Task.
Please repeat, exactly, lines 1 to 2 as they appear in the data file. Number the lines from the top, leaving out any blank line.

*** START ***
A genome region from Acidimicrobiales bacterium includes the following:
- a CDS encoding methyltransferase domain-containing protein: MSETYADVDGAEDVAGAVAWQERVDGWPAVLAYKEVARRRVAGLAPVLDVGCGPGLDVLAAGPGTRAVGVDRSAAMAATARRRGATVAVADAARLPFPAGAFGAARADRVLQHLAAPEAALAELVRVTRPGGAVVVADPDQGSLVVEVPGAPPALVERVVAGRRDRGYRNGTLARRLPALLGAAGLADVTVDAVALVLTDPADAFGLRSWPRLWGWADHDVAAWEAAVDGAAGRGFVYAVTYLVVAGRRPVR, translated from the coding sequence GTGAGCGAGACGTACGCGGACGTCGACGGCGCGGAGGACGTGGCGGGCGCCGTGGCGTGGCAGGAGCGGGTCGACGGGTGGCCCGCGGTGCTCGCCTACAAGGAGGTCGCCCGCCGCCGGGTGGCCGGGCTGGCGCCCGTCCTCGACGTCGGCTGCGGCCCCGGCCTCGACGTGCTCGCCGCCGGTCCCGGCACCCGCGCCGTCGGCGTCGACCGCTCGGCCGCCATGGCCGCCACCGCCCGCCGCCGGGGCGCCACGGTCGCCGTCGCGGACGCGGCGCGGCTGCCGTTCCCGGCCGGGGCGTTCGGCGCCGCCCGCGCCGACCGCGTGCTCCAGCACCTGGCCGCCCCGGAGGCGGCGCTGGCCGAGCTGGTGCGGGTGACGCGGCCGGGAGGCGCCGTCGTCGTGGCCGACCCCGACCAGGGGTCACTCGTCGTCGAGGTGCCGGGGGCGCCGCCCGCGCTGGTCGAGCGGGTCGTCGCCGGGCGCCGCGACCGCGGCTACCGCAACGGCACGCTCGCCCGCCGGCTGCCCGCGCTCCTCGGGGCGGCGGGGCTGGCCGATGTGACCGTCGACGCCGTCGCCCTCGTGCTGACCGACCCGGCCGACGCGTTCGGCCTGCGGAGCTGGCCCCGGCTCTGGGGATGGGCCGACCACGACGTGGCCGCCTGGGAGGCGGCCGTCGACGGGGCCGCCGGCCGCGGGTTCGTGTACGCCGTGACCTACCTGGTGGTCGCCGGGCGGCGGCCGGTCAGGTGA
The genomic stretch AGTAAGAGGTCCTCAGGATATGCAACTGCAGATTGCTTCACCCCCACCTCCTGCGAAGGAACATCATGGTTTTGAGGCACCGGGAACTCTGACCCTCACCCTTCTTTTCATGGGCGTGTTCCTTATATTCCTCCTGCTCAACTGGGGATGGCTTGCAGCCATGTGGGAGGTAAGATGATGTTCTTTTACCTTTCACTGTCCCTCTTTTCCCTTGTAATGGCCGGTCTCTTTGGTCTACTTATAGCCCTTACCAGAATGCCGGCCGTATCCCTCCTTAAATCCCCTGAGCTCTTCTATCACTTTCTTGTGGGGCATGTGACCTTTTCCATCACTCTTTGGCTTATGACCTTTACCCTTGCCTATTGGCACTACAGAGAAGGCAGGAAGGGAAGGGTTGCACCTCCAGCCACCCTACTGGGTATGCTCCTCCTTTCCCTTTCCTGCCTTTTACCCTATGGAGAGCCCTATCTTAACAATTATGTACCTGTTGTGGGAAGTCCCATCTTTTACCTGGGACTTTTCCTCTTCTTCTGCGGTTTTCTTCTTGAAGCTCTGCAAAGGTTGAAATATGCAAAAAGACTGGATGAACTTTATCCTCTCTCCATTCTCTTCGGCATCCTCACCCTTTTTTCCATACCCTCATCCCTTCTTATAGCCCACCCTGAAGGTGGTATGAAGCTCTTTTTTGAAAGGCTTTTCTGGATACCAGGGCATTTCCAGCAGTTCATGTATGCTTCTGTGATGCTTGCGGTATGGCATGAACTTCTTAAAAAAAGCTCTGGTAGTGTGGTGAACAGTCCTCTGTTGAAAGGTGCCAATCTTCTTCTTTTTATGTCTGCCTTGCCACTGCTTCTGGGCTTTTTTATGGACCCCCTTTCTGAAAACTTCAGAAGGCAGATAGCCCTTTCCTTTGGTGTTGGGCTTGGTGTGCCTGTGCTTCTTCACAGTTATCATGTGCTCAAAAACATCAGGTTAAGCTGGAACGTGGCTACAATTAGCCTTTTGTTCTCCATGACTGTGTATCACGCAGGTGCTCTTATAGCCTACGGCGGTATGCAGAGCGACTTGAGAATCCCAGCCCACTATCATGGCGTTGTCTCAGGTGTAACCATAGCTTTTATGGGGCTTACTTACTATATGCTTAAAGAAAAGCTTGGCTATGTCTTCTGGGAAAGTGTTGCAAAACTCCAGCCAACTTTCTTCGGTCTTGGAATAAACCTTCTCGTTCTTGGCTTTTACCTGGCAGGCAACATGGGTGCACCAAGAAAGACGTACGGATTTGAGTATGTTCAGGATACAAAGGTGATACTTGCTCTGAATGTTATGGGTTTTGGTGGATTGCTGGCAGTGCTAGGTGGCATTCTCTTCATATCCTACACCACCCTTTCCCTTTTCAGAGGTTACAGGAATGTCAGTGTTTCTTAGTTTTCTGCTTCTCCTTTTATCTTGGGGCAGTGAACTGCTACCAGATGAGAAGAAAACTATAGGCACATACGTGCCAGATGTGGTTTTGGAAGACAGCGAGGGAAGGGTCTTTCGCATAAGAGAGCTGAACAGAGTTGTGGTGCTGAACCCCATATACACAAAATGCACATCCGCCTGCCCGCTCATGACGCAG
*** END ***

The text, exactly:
A genome region from Acidimicrobiales bacterium includes the following:
- a CDS encoding methyltransferase domain-containing protein: MSETYADVDGAEDVAGAVAWQERVDGWPAVLAYKEVARRRVAGLAPVLDVGCGPGLDVLAAGPGTRAVGVDRSAAMAATARRRGATVAVADAARLPFPAGAFGAARADRVLQHLAAPEAALAELVRVTRPGGAVVVADPDQGSLVVEVPGAPPALVERVVAGRRDRGYRNGTLARRLPALLGAAGLADVTVDAVALVLTDPADAFGLRSWPRLWGWADHDVAAWEAAVDGAAGRGFVYAVTYLVVAGRRPVR, translated from the coding sequence GTGAGCGAGACGTACGCGGACGTCGACGGCGCGGAGGACGTGGCGGGCGCCGTGGCGTGGCAGGAGCGGGTCGACGGGTGGCCCGCGGTGCTCGCCTACAAGGAGGTCGCCCGCCGCCGGGTGGCCGGGCTGGCGCCCGTCCTCGACGTCGGCTGCGGCCCCGGCCTCGACGTGCTCGCCGCCGGTCCCGGCACCCGCGCCGTCGGCGTCGACCGCTCGGCCGCCATGGCCGCCACCGCCCGCCGCCGGGGCGCCACGGTCGCCGTCGCGGACGCGGCGCGGCTGCCGTTCCCGGCCGGGGCGTTCGGCGCCGCCCGCGCCGACCGCGTGCTCCAGCACCTGGCCGCCCCGGAGGCGGCGCTGGCCGAGCTGGTGCGGGTGACGCGGCCGGGAGGCGCCGTCGTCGTGGCCGACCCCGACCAGGGGTCACTCGTCGTCGAGGTGCCGGGGGCGCCGCCCGCGCTGGTCGAGCGGGTCGTCGCCGGGCGCCGCGACCGCGGCTACCGCAACGGCACGCTCGCCCGCCGGCTGCCCGCGCTCCTCGGGGCGGCGGGGCTGGCCGATGTGACCGTCGACGCCGTCGCCCTCGTGCTGACCGACCCGGCCGACGCGTTCGGCCTGCGGAGCTGGCCCCGGCTCTGGGGATGGGCCGACCACGACGTGGCCGCCTGGGAGGCGGCCGTCGACGGGGCCGCCGGCCGCGGGTTCGTGTACGCCGTGACCTACCTGGTGGTCGCCGGGCGGCGGCCGGTCAGGTGA